There is a strange thing happening to broadcast news, particularly and strangely obvious in the case of UK's public broadcaster, the BBC. It's 'newstainment' - news sourced and presented as entertainment rather than information. Where the channel is a commercial one this might be understood in some respects, as the broadcaster needs to sell advertising in the ad break and they want the viewer not to switch over. But when there are no ads and so should be no ratings pressure, as with the BBC, why?
There is another problem associated with editorial decisions based on entertainment value as the main criteria. It can give the impression of political bias, when a party leader for example is given extended coverage merely because they are entertaining or, like a loose cannon, are unpredictable. No one knows what they will say next - the more controversial, the more offensive, the better.
In 2014 in the run-up to the elections to European Parliament, the BBC gave wall-to-wall coverage to UKIP and in particular their charismatic and notoriously offensive leader, Nigel Farage. It was full spectrum: radio, online and TV. Stories were shared with the right-wing media. The result was that the party got considerably more coverage than any other party of comparable size, or even the mainstream political parties. Money literally could not buy this kind of exposure. And the result - more than 20 MEPs were elected and they won a large proportion of the vote.
It happened again in 2015 for the general election to the UK parliament. Except this time, rather than being based on proportional representation, it works on our arcane 'first past the post' system, where a majority of votes needed to won in each individual constituency in order to get an MP into parliament. The result was another swing to UKIP, bit only one MP was elected (with a massive drop in the vote in that constituency). As it happened, Farage also lost for the seventh time, but in some respect thanks to a hard-working campaign run by local anti-racist activists and volunteers.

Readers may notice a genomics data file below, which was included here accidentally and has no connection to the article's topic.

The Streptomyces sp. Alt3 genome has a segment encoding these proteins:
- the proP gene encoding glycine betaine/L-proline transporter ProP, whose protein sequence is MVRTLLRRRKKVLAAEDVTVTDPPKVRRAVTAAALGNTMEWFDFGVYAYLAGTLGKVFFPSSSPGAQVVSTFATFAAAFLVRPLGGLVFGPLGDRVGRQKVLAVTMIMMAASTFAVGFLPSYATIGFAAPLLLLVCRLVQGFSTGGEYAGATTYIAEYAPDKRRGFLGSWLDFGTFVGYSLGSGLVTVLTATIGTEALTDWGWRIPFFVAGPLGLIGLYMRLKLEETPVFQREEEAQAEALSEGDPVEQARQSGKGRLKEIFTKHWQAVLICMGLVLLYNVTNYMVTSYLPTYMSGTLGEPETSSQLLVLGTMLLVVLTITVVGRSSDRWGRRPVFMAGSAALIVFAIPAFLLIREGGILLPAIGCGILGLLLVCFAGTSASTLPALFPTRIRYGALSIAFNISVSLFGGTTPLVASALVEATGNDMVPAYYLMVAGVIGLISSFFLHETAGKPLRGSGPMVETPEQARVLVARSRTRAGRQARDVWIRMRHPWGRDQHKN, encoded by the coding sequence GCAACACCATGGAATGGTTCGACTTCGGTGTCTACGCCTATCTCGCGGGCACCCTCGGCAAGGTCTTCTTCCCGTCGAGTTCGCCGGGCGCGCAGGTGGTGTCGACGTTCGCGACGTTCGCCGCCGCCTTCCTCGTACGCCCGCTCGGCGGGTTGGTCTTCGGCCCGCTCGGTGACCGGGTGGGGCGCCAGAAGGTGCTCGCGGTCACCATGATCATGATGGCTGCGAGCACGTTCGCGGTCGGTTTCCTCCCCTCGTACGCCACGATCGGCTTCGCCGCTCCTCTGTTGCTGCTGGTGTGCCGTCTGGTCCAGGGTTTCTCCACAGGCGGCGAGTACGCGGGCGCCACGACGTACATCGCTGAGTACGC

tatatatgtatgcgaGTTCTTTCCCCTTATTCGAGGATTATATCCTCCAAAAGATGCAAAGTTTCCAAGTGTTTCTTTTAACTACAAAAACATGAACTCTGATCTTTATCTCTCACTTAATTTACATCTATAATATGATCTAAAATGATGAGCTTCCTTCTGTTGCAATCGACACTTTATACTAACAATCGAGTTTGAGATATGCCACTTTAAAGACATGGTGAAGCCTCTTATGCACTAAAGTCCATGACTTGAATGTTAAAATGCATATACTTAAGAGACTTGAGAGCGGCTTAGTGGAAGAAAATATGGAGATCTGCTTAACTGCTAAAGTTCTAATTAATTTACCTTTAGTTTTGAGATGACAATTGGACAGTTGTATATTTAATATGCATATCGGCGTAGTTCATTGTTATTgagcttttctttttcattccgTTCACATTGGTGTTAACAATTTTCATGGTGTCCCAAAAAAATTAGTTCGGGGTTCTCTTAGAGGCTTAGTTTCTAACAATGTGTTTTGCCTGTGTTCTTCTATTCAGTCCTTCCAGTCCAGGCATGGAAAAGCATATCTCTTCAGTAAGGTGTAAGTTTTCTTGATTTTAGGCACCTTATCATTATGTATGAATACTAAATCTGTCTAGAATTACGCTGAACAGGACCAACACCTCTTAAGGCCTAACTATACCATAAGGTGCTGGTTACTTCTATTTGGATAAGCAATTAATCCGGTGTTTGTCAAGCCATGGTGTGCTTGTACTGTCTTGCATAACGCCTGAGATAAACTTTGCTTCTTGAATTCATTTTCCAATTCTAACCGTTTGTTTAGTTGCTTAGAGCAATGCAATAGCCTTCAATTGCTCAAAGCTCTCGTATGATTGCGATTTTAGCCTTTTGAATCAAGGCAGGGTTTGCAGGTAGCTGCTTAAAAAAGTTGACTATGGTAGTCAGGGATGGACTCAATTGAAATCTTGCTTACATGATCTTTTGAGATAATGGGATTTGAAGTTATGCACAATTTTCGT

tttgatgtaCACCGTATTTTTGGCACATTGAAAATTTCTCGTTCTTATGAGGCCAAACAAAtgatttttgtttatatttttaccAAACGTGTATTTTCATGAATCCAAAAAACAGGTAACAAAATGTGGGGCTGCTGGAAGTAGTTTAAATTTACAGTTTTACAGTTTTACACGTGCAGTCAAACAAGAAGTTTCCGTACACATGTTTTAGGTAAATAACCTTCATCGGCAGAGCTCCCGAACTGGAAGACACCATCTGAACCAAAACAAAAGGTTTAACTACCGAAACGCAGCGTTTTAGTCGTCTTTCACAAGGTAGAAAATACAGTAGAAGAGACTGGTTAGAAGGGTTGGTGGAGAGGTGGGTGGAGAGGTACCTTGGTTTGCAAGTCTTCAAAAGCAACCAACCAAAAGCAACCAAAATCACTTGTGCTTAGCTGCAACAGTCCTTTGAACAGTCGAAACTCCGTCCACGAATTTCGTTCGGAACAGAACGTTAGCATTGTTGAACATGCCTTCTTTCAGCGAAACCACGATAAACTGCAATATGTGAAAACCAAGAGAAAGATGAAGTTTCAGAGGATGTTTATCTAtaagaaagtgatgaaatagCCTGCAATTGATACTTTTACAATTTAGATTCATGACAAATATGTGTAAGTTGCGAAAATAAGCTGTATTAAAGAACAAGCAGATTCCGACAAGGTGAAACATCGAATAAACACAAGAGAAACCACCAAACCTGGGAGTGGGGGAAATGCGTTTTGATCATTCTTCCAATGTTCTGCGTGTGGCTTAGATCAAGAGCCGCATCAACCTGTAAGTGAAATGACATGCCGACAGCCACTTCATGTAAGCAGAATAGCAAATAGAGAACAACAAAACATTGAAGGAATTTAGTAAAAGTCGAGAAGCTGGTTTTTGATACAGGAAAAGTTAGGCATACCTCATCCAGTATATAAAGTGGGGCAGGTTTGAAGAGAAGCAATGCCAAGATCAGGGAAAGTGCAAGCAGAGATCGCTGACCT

Without airtime, UKIP's popularity wanes. Its elected local councilors are unpopular, the local parties fall into in-fighting. Its one message of xenophobia is lost as it tries to apply a confused, directionless mixed-bag of populist policies. In some respects the media coverage has also changed the nature of the party itself, into nothing more than a pernicious personality cult.
Now it seems that the same thing is happening in the US. Donald Trump, another millionaire who narcissistically feeds his own notoriety by being as offensive as possible, is leading the race to be nominated as the Republican presidential candidate. Another loose cannon, it is reported that CNN is charging 40 times the usual rate for ads during its debate programme, on the basis of Trump's notoriety. People will tune in expecting him to offend, to gaffe, to be ostentatiously outrageous. And if he failed to deliver, CNN probably wouldn't even give him the time of day.
Whilst these figures are amusing and ridiculous, Trump with his comb-over and trademark pose, rubber-faced Farage with his pint and fag, this unwarranted coverage gives them a popular following - votes for the caricature, not the party or policy - as well as airtime for their controversial opinions. Suddenly the debate is being shifted, and what were comparatively minor issues before now take centre-stage.
What both these characters share is a tendency to the far right-wing of politics. Both have made controversial and offensive remarks about immigrants - and both are attracting followers from extremist groups in the US and UK. Suddenly the UK, a country with a proud tradition of helping refugees in direst need even when the country itself was ravaged by war and deprivation, is slamming the door in the face of displaced populations - people forced from their homes by our own foreign policy and imperialist legacy.
In the UK racist attacks are on the rise, as is open racism on social media - people suddenly emboldened, justifying themselves by saying that they don't support 'political correctness'.
And aside from the apparent shift in public opinion, think what would occur if they ever achieved real power and influence.
And not because they offer a new solution, a change to the political system or provide real hope - just because they are entertaining.